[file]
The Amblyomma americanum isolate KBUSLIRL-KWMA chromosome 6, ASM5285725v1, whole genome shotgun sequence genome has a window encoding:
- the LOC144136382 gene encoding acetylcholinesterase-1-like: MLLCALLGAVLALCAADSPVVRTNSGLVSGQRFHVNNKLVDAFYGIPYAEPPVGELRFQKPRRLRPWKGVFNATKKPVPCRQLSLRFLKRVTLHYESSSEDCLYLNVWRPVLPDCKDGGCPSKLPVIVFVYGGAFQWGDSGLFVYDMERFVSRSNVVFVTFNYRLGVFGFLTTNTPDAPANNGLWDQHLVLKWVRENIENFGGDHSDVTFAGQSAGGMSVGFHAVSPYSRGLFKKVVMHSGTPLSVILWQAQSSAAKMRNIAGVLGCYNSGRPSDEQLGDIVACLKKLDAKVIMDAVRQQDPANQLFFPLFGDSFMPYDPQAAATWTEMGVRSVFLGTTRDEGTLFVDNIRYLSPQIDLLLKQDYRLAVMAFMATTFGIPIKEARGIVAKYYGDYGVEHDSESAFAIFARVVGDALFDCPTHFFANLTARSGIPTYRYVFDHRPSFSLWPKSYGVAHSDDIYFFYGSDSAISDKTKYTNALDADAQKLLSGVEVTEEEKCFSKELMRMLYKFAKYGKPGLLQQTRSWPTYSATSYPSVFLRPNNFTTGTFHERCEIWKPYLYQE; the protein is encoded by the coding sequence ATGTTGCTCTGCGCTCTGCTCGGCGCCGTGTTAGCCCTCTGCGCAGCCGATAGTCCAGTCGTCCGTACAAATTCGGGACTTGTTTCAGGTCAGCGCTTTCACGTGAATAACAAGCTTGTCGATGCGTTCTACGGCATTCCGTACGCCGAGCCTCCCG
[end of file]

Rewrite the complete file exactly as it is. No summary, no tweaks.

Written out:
The Amblyomma americanum isolate KBUSLIRL-KWMA chromosome 6, ASM5285725v1, whole genome shotgun sequence genome has a window encoding:
- the LOC144136382 gene encoding acetylcholinesterase-1-like: MLLCALLGAVLALCAADSPVVRTNSGLVSGQRFHVNNKLVDAFYGIPYAEPPVGELRFQKPRRLRPWKGVFNATKKPVPCRQLSLRFLKRVTLHYESSSEDCLYLNVWRPVLPDCKDGGCPSKLPVIVFVYGGAFQWGDSGLFVYDMERFVSRSNVVFVTFNYRLGVFGFLTTNTPDAPANNGLWDQHLVLKWVRENIENFGGDHSDVTFAGQSAGGMSVGFHAVSPYSRGLFKKVVMHSGTPLSVILWQAQSSAAKMRNIAGVLGCYNSGRPSDEQLGDIVACLKKLDAKVIMDAVRQQDPANQLFFPLFGDSFMPYDPQAAATWTEMGVRSVFLGTTRDEGTLFVDNIRYLSPQIDLLLKQDYRLAVMAFMATTFGIPIKEARGIVAKYYGDYGVEHDSESAFAIFARVVGDALFDCPTHFFANLTARSGIPTYRYVFDHRPSFSLWPKSYGVAHSDDIYFFYGSDSAISDKTKYTNALDADAQKLLSGVEVTEEEKCFSKELMRMLYKFAKYGKPGLLQQTRSWPTYSATSYPSVFLRPNNFTTGTFHERCEIWKPYLYQE; the protein is encoded by the coding sequence ATGTTGCTCTGCGCTCTGCTCGGCGCCGTGTTAGCCCTCTGCGCAGCCGATAGTCCAGTCGTCCGTACAAATTCGGGACTTGTTTCAGGTCAGCGCTTTCACGTGAATAACAAGCTTGTCGATGCGTTCTACGGCATTCCGTACGCCGAGCCTCCCG